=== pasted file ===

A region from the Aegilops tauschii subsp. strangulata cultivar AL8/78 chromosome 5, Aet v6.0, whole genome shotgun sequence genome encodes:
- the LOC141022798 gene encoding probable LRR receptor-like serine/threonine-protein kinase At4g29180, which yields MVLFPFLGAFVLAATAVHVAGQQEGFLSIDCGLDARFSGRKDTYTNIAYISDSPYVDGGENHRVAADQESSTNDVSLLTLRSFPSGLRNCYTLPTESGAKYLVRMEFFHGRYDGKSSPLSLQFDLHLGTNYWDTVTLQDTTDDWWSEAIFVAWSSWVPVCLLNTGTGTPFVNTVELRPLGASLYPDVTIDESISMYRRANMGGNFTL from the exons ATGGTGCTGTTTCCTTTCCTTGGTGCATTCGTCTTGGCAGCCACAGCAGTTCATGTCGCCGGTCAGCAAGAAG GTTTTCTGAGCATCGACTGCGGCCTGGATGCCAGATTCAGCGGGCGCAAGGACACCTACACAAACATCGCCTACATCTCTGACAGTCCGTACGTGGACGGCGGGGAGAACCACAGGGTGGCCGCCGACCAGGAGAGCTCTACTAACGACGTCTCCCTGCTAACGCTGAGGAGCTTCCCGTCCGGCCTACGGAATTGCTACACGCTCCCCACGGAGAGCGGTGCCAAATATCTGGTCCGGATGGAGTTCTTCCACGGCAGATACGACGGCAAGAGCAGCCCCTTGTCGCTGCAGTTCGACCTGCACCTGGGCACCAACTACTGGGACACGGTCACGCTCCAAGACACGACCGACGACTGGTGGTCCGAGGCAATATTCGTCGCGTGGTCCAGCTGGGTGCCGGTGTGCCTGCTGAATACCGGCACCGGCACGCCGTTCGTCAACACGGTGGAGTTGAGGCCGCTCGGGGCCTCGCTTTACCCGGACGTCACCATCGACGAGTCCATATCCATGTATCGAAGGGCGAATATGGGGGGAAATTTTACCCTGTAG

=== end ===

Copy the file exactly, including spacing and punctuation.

A region from the Aegilops tauschii subsp. strangulata cultivar AL8/78 chromosome 5, Aet v6.0, whole genome shotgun sequence genome encodes:
- the LOC141022798 gene encoding probable LRR receptor-like serine/threonine-protein kinase At4g29180, which yields MVLFPFLGAFVLAATAVHVAGQQEGFLSIDCGLDARFSGRKDTYTNIAYISDSPYVDGGENHRVAADQESSTNDVSLLTLRSFPSGLRNCYTLPTESGAKYLVRMEFFHGRYDGKSSPLSLQFDLHLGTNYWDTVTLQDTTDDWWSEAIFVAWSSWVPVCLLNTGTGTPFVNTVELRPLGASLYPDVTIDESISMYRRANMGGNFTL from the exons ATGGTGCTGTTTCCTTTCCTTGGTGCATTCGTCTTGGCAGCCACAGCAGTTCATGTCGCCGGTCAGCAAGAAG GTTTTCTGAGCATCGACTGCGGCCTGGATGCCAGATTCAGCGGGCGCAAGGACACCTACACAAACATCGCCTACATCTCTGACAGTCCGTACGTGGACGGCGGGGAGAACCACAGGGTGGCCGCCGACCAGGAGAGCTCTACTAACGACGTCTCCCTGCTAACGCTGAGGAGCTTCCCGTCCGGCCTACGGAATTGCTACACGCTCCCCACGGAGAGCGGTGCCAAATATCTGGTCCGGATGGAGTTCTTCCACGGCAGATACGACGGCAAGAGCAGCCCCTTGTCGCTGCAGTTCGACCTGCACCTGGGCACCAACTACTGGGACACGGTCACGCTCCAAGACACGACCGACGACTGGTGGTCCGAGGCAATATTCGTCGCGTGGTCCAGCTGGGTGCCGGTGTGCCTGCTGAATACCGGCACCGGCACGCCGTTCGTCAACACGGTGGAGTTGAGGCCGCTCGGGGCCTCGCTTTACCCGGACGTCACCATCGACGAGTCCATATCCATGTATCGAAGGGCGAATATGGGGGGAAATTTTACCCTGTAG